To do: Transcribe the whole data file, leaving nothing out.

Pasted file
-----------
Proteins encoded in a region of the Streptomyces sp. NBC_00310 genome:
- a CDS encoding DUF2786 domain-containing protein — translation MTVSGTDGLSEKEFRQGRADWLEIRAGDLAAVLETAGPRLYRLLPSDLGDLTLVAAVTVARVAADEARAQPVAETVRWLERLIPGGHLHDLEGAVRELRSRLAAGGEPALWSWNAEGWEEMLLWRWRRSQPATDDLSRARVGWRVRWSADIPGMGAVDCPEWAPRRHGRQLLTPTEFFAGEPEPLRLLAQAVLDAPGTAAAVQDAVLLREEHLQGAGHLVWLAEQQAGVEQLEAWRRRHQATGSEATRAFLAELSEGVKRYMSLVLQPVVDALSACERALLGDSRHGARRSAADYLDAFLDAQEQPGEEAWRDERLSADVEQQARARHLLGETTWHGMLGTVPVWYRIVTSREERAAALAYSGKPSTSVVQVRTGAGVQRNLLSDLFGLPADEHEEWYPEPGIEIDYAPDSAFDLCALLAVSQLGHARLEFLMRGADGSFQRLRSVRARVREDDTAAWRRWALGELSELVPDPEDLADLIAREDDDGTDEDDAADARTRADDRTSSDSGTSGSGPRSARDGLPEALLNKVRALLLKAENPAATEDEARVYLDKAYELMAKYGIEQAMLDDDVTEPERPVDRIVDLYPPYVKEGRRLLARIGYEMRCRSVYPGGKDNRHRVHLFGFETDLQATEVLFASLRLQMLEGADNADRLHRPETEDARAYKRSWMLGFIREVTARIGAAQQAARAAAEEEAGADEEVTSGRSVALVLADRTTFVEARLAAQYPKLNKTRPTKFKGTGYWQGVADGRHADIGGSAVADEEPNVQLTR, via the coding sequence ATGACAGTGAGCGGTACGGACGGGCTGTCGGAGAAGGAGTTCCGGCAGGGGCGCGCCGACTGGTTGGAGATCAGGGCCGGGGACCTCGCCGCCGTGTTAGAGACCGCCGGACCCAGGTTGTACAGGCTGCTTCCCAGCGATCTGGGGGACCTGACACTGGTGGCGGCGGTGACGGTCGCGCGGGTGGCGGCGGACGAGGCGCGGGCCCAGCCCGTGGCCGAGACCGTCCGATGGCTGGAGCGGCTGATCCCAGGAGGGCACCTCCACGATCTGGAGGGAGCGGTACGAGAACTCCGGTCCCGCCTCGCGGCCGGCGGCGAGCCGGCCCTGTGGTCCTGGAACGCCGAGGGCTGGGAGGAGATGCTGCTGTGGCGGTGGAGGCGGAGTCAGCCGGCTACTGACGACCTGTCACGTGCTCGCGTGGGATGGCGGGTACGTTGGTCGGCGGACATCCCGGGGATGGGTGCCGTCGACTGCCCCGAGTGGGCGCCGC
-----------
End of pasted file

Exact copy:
Proteins encoded in a region of the Streptomyces sp. NBC_00310 genome:
- a CDS encoding DUF2786 domain-containing protein — translation MTVSGTDGLSEKEFRQGRADWLEIRAGDLAAVLETAGPRLYRLLPSDLGDLTLVAAVTVARVAADEARAQPVAETVRWLERLIPGGHLHDLEGAVRELRSRLAAGGEPALWSWNAEGWEEMLLWRWRRSQPATDDLSRARVGWRVRWSADIPGMGAVDCPEWAPRRHGRQLLTPTEFFAGEPEPLRLLAQAVLDAPGTAAAVQDAVLLREEHLQGAGHLVWLAEQQAGVEQLEAWRRRHQATGSEATRAFLAELSEGVKRYMSLVLQPVVDALSACERALLGDSRHGARRSAADYLDAFLDAQEQPGEEAWRDERLSADVEQQARARHLLGETTWHGMLGTVPVWYRIVTSREERAAALAYSGKPSTSVVQVRTGAGVQRNLLSDLFGLPADEHEEWYPEPGIEIDYAPDSAFDLCALLAVSQLGHARLEFLMRGADGSFQRLRSVRARVREDDTAAWRRWALGELSELVPDPEDLADLIAREDDDGTDEDDAADARTRADDRTSSDSGTSGSGPRSARDGLPEALLNKVRALLLKAENPAATEDEARVYLDKAYELMAKYGIEQAMLDDDVTEPERPVDRIVDLYPPYVKEGRRLLARIGYEMRCRSVYPGGKDNRHRVHLFGFETDLQATEVLFASLRLQMLEGADNADRLHRPETEDARAYKRSWMLGFIREVTARIGAAQQAARAAAEEEAGADEEVTSGRSVALVLADRTTFVEARLAAQYPKLNKTRPTKFKGTGYWQGVADGRHADIGGSAVADEEPNVQLTR, via the coding sequence ATGACAGTGAGCGGTACGGACGGGCTGTCGGAGAAGGAGTTCCGGCAGGGGCGCGCCGACTGGTTGGAGATCAGGGCCGGGGACCTCGCCGCCGTGTTAGAGACCGCCGGACCCAGGTTGTACAGGCTGCTTCCCAGCGATCTGGGGGACCTGACACTGGTGGCGGCGGTGACGGTCGCGCGGGTGGCGGCGGACGAGGCGCGGGCCCAGCCCGTGGCCGAGACCGTCCGATGGCTGGAGCGGCTGATCCCAGGAGGGCACCTCCACGATCTGGAGGGAGCGGTACGAGAACTCCGGTCCCGCCTCGCGGCCGGCGGCGAGCCGGCCCTGTGGTCCTGGAACGCCGAGGGCTGGGAGGAGATGCTGCTGTGGCGGTGGAGGCGGAGTCAGCCGGCTACTGACGACCTGTCACGTGCTCGCGTGGGATGGCGGGTACGTTGGTCGGCGGACATCCCGGGGATGGGTGCCGTCGACTGCCCCGAGTGGGCGCCGC